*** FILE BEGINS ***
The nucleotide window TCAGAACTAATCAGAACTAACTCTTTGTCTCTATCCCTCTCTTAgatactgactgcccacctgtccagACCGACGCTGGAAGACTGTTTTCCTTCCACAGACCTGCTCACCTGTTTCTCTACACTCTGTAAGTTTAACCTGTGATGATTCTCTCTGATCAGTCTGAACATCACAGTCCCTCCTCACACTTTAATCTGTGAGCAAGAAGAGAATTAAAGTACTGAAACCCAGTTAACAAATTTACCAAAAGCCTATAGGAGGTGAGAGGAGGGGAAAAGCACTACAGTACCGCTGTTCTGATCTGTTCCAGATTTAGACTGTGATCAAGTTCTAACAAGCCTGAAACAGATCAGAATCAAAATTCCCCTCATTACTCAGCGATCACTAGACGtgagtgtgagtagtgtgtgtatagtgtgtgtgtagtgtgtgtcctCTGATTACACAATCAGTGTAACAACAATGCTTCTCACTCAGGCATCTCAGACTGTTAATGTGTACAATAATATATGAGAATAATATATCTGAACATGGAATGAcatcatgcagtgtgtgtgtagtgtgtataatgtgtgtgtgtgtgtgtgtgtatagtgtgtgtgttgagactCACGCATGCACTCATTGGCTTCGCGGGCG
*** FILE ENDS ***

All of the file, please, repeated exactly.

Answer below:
The nucleotide window TCAGAACTAATCAGAACTAACTCTTTGTCTCTATCCCTCTCTTAgatactgactgcccacctgtccagACCGACGCTGGAAGACTGTTTTCCTTCCACAGACCTGCTCACCTGTTTCTCTACACTCTGTAAGTTTAACCTGTGATGATTCTCTCTGATCAGTCTGAACATCACAGTCCCTCCTCACACTTTAATCTGTGAGCAAGAAGAGAATTAAAGTACTGAAACCCAGTTAACAAATTTACCAAAAGCCTATAGGAGGTGAGAGGAGGGGAAAAGCACTACAGTACCGCTGTTCTGATCTGTTCCAGATTTAGACTGTGATCAAGTTCTAACAAGCCTGAAACAGATCAGAATCAAAATTCCCCTCATTACTCAGCGATCACTAGACGtgagtgtgagtagtgtgtgtatagtgtgtgtgtagtgtgtgtcctCTGATTACACAATCAGTGTAACAACAATGCTTCTCACTCAGGCATCTCAGACTGTTAATGTGTACAATAATATATGAGAATAATATATCTGAACATGGAATGAcatcatgcagtgtgtgtgtagtgtgtataatgtgtgtgtgtgtgtgtgtgtatagtgtgtgtgttgagactCACGCATGCACTCATTGGCTTCGCGGGCG